The Wives by Tarryn Fisher, 3.5 Stars

There’s something fascinating about polygamy. You might think I’m crazy, but then why are shows like Big Love and Sister Wives so popular?

Personally, I can’t imagine. I mean, sure, it might be amazing to have some sister wives to help with the cooking, cleaning and laundry. But it would be so weird to act cordial to other women who were also in a romantic relationship with my husband.

And on the flip side, I can’t imagine a man wanting multiple wives. Sure, there’s that whole variety thing on the most primal level. But dealing with multiple wives? I’m pretty sure my introvert husband would not be able to hack it. I perplex him enough and there’s just one of me.

You may or may not have guessed it, but today I’m reviewing The Wives, a book that tells the fictional story of three sister wives and their shared husband. And things get sticky.

From the Publisher:

You’ve never met the other wives. None of you know each other, and because of this unconventional arrangement, you can see your husband only one day a week. But you love him so much you don’t care. Or at least that’s what you’ve told yourself.

But one day, while you’re doing laundry, you find a scrap of paper in his pocket—an appointment reminder for a woman named Hannah, and you just know it’s another of the wives.

You thought you were fine with your arrangement, but you can’t help yourself: you track her down, and, under false pretenses, you strike up a friendship. Hannah has no idea who you really are. Then, Hannah starts showing up to your coffee dates with telltale bruises, and you realize she’s being abused by her husband. Who, of course, is also your husband. But you’ve never known him to be violent, ever.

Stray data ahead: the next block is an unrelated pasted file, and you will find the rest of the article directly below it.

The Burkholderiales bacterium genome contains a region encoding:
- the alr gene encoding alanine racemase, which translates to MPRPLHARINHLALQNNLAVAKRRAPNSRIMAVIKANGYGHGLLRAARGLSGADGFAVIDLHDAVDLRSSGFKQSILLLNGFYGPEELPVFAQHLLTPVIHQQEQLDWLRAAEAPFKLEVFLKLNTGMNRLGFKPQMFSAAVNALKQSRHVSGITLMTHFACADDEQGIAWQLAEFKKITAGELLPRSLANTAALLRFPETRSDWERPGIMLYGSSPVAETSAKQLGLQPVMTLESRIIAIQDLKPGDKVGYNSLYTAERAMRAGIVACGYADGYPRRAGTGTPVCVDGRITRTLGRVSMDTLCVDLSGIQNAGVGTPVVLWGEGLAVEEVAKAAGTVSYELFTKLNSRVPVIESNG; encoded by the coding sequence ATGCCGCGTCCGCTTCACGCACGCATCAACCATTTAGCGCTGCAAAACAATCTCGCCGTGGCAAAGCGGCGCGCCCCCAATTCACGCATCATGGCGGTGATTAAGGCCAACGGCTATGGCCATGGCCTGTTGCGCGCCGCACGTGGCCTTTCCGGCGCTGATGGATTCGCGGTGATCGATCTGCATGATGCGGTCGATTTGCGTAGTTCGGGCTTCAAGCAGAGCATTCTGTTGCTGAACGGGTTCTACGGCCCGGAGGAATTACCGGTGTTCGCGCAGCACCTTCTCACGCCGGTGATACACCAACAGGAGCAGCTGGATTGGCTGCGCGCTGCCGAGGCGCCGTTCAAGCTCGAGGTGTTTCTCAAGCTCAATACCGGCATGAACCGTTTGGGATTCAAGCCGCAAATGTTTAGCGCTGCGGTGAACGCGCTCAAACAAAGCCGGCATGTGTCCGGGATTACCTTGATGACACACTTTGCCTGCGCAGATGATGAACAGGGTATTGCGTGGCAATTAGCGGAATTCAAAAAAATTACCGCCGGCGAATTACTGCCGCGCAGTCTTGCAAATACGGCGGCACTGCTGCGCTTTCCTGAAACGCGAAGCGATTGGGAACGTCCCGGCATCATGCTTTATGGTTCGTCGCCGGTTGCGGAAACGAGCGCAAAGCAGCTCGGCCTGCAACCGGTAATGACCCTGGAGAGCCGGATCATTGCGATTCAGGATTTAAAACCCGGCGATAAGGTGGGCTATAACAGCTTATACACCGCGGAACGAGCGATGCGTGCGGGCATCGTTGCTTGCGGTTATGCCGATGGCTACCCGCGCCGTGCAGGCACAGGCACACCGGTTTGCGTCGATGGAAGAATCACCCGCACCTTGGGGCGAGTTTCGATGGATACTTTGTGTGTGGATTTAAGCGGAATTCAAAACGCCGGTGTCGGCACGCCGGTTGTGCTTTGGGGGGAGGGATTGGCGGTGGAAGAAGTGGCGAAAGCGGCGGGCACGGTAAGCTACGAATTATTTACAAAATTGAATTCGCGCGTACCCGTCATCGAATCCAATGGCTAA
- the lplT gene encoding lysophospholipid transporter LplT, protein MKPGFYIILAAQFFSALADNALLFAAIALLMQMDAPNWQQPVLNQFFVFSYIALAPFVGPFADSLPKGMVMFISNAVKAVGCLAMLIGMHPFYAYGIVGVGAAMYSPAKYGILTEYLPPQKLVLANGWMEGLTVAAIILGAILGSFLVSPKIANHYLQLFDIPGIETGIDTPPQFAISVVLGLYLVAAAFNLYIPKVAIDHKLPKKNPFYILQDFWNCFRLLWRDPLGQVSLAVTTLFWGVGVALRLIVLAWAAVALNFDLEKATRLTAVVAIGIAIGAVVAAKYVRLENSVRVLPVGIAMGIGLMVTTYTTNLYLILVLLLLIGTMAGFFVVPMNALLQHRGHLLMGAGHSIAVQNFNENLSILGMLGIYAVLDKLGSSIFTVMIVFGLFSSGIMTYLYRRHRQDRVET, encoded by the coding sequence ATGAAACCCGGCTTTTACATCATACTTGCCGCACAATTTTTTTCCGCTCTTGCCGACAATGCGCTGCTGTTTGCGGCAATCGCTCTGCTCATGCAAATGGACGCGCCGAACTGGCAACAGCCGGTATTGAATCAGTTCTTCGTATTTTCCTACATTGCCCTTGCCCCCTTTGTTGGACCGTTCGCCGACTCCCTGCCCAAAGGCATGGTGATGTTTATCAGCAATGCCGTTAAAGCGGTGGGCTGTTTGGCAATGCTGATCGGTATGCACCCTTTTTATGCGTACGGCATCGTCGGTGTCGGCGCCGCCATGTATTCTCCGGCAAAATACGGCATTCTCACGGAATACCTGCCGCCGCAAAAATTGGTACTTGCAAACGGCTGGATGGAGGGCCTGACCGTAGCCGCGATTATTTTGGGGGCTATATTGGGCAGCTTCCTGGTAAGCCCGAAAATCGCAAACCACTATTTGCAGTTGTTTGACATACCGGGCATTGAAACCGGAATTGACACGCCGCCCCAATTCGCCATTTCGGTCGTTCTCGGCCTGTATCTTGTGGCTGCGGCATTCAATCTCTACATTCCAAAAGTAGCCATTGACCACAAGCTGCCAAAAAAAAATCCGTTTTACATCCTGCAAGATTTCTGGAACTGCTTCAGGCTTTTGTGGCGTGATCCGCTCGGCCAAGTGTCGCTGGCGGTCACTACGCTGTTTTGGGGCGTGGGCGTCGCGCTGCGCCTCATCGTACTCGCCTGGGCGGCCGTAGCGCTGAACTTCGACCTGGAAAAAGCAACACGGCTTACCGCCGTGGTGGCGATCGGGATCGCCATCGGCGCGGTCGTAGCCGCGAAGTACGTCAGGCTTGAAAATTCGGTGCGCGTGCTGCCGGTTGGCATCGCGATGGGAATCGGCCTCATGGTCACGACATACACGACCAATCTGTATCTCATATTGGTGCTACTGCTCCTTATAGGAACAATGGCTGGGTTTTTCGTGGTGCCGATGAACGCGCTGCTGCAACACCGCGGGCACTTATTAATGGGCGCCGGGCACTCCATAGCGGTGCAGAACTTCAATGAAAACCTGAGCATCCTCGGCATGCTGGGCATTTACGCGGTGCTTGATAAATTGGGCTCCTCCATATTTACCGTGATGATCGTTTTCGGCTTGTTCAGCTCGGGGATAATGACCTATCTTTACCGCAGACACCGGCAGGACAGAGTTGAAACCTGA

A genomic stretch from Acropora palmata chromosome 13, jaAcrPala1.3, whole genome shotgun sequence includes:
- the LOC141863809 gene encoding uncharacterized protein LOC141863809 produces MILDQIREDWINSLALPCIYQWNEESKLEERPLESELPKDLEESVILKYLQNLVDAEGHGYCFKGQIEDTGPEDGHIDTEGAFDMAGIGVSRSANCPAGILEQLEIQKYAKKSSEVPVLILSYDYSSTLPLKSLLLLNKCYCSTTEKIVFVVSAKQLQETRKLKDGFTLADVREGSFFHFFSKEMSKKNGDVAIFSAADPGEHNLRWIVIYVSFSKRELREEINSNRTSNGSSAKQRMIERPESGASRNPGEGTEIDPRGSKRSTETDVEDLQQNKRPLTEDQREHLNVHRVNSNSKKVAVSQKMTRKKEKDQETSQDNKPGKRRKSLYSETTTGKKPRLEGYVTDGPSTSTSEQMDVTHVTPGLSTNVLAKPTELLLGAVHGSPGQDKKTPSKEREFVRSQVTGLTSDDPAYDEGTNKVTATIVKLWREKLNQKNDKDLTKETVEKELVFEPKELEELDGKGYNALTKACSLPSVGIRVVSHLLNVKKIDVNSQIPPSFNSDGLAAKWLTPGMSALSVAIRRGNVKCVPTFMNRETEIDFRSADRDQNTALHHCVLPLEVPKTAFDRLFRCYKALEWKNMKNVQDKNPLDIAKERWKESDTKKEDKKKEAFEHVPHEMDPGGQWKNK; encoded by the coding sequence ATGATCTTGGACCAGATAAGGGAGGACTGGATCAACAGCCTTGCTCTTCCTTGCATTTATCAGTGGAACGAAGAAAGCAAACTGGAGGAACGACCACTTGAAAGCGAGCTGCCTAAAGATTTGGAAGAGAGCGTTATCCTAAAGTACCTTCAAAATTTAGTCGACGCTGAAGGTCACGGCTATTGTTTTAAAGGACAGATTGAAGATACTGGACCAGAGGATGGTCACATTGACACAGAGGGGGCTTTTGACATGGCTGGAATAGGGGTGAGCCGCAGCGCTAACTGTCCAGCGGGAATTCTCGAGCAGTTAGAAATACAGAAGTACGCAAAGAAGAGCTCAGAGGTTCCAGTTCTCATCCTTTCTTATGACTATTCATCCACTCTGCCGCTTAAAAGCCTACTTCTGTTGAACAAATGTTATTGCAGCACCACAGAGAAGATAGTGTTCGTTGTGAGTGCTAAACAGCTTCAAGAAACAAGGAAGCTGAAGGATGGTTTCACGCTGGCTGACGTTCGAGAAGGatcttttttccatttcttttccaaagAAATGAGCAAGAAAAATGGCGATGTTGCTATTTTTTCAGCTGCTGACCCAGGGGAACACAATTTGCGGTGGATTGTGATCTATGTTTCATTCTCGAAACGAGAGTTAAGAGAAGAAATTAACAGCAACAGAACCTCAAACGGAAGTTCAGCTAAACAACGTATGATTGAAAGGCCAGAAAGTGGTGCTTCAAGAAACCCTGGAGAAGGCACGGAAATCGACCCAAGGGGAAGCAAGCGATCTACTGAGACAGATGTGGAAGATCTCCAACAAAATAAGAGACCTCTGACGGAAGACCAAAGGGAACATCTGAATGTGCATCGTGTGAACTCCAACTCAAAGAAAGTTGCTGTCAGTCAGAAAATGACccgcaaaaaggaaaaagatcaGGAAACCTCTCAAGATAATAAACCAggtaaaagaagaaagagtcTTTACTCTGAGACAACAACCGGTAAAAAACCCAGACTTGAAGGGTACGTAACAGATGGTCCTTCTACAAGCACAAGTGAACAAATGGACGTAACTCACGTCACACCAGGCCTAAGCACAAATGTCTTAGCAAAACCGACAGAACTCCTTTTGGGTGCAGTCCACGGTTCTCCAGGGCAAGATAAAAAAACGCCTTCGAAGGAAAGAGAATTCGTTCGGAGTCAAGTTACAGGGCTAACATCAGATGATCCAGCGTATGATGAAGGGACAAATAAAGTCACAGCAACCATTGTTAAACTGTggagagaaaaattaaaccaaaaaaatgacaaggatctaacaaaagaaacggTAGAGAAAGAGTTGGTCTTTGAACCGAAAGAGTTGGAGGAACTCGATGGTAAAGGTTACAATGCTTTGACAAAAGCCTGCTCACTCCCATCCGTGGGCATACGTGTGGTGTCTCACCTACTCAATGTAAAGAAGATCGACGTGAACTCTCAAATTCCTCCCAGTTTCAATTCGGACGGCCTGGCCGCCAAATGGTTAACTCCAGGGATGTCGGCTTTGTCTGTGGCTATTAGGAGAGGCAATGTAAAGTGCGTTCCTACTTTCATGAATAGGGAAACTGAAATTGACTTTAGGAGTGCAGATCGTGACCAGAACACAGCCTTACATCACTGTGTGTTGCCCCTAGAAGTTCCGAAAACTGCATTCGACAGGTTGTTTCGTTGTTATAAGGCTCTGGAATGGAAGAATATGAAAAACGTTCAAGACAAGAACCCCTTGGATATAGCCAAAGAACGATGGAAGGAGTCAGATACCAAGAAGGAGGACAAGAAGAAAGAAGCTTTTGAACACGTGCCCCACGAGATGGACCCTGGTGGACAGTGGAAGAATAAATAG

Who exactly is your husband, and how far would you go to find the truth? Would you risk your own life?

And who is his mysterious third wife?

My Review:

Imagine if you had a husband. And he had two other wives, except you knew nothing about them. All that you knew is that you got to see him on Thursdays and they got him the other nights. Would that make you feel insecure? Would you wonder about the other women?

Tarryn Fisher breaks down this hypothetical in The Wives. The story is told from the perspective of the second wife. It’s an interesting place to be, the second of three. And when she first met Seth, she was so swept off his feet that when she found out he had another wife, she told herself it didn’t matter. What’s more, he actually legally divorced his first wife to marry her, so she was able to comfort herself by being the “legal” wife.

Second wife works as a nurse and leads a pretty busy life, and tries to keep herself occupied. Because she only gets her husband one night a week. I’m not sure exactly how the breakdown works, but the other wives do seem to get him more often because they both live in Seattle where he works, while second wife lives down the coast in Oregon.

And it all works pretty well, until the second wife starts to let her mind wander. She starts to wonder who the other women are. She starts to follow them- first online, then in person. And the more she learns, the more she questions who the man is that she married.

This one is definitely worth the read and had some pretty surprising twists and turns. Near the end of the book however, a couple compelling details were put in that were later kind of scooby-dooed out, which was the only reason I didn’t rate it higher.

I definitely recommend this one to fans of domestic thrillers and of course, Sister Wives and Big Love. Special thanks to Netgalley and Harlequin Graydon House for an advanced e-galley in exchange for my honest review. This one releases December 30, 2019. Get your copy!


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